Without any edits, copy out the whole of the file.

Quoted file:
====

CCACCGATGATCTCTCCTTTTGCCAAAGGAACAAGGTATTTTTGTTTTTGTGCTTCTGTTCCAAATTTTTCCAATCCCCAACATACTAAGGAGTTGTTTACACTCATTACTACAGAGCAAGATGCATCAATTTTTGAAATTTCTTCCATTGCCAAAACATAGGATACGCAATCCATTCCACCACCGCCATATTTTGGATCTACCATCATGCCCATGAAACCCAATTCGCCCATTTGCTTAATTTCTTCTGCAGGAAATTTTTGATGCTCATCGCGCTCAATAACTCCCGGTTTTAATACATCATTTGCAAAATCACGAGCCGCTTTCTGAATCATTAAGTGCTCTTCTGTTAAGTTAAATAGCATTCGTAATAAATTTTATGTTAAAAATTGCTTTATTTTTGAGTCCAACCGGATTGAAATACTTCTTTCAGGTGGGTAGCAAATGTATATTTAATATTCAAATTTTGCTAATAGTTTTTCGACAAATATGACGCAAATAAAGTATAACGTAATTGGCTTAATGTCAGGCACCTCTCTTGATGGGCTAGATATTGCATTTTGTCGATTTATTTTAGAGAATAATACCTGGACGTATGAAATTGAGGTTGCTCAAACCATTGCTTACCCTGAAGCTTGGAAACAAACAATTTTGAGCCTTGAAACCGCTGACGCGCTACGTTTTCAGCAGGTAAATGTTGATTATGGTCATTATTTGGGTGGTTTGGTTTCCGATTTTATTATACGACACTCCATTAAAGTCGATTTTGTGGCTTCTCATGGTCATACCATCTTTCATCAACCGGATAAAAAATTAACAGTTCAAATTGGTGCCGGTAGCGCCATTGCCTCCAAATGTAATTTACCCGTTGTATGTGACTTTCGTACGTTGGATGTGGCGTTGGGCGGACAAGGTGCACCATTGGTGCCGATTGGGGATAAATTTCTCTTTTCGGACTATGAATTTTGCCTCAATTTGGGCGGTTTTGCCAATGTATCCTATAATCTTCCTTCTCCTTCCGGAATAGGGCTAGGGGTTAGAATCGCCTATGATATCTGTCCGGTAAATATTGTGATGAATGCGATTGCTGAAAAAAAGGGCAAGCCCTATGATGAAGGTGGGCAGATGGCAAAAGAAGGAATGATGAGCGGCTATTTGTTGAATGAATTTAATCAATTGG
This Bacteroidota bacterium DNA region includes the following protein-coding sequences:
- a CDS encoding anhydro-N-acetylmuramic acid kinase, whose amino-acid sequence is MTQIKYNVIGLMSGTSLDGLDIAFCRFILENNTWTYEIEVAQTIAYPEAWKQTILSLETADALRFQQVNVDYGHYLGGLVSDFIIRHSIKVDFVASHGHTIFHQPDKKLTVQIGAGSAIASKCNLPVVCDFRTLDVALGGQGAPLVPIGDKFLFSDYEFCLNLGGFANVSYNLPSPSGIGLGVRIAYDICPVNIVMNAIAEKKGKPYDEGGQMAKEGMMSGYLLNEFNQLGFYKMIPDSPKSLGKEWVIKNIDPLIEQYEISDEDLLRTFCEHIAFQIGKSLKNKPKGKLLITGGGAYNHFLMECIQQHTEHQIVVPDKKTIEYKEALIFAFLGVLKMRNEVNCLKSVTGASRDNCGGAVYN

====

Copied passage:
CCACCGATGATCTCTCCTTTTGCCAAAGGAACAAGGTATTTTTGTTTTTGTGCTTCTGTTCCAAATTTTTCCAATCCCCAACATACTAAGGAGTTGTTTACACTCATTACTACAGAGCAAGATGCATCAATTTTTGAAATTTCTTCCATTGCCAAAACATAGGATACGCAATCCATTCCACCACCGCCATATTTTGGATCTACCATCATGCCCATGAAACCCAATTCGCCCATTTGCTTAATTTCTTCTGCAGGAAATTTTTGATGCTCATCGCGCTCAATAACTCCCGGTTTTAATACATCATTTGCAAAATCACGAGCCGCTTTCTGAATCATTAAGTGCTCTTCTGTTAAGTTAAATAGCATTCGTAATAAATTTTATGTTAAAAATTGCTTTATTTTTGAGTCCAACCGGATTGAAATACTTCTTTCAGGTGGGTAGCAAATGTATATTTAATATTCAAATTTTGCTAATAGTTTTTCGACAAATATGACGCAAATAAAGTATAACGTAATTGGCTTAATGTCAGGCACCTCTCTTGATGGGCTAGATATTGCATTTTGTCGATTTATTTTAGAGAATAATACCTGGACGTATGAAATTGAGGTTGCTCAAACCATTGCTTACCCTGAAGCTTGGAAACAAACAATTTTGAGCCTTGAAACCGCTGACGCGCTACGTTTTCAGCAGGTAAATGTTGATTATGGTCATTATTTGGGTGGTTTGGTTTCCGATTTTATTATACGACACTCCATTAAAGTCGATTTTGTGGCTTCTCATGGTCATACCATCTTTCATCAACCGGATAAAAAATTAACAGTTCAAATTGGTGCCGGTAGCGCCATTGCCTCCAAATGTAATTTACCCGTTGTATGTGACTTTCGTACGTTGGATGTGGCGTTGGGCGGACAAGGTGCACCATTGGTGCCGATTGGGGATAAATTTCTCTTTTCGGACTATGAATTTTGCCTCAATTTGGGCGGTTTTGCCAATGTATCCTATAATCTTCCTTCTCCTTCCGGAATAGGGCTAGGGGTTAGAATCGCCTATGATATCTGTCCGGTAAATATTGTGATGAATGCGATTGCTGAAAAAAAGGGCAAGCCCTATGATGAAGGTGGGCAGATGGCAAAAGAAGGAATGATGAGCGGCTATTTGTTGAATGAATTTAATCAATTGG
This Bacteroidota bacterium DNA region includes the following protein-coding sequences:
- a CDS encoding anhydro-N-acetylmuramic acid kinase, whose amino-acid sequence is MTQIKYNVIGLMSGTSLDGLDIAFCRFILENNTWTYEIEVAQTIAYPEAWKQTILSLETADALRFQQVNVDYGHYLGGLVSDFIIRHSIKVDFVASHGHTIFHQPDKKLTVQIGAGSAIASKCNLPVVCDFRTLDVALGGQGAPLVPIGDKFLFSDYEFCLNLGGFANVSYNLPSPSGIGLGVRIAYDICPVNIVMNAIAEKKGKPYDEGGQMAKEGMMSGYLLNEFNQLGFYKMIPDSPKSLGKEWVIKNIDPLIEQYEISDEDLLRTFCEHIAFQIGKSLKNKPKGKLLITGGGAYNHFLMECIQQHTEHQIVVPDKKTIEYKEALIFAFLGVLKMRNEVNCLKSVTGASRDNCGGAVYN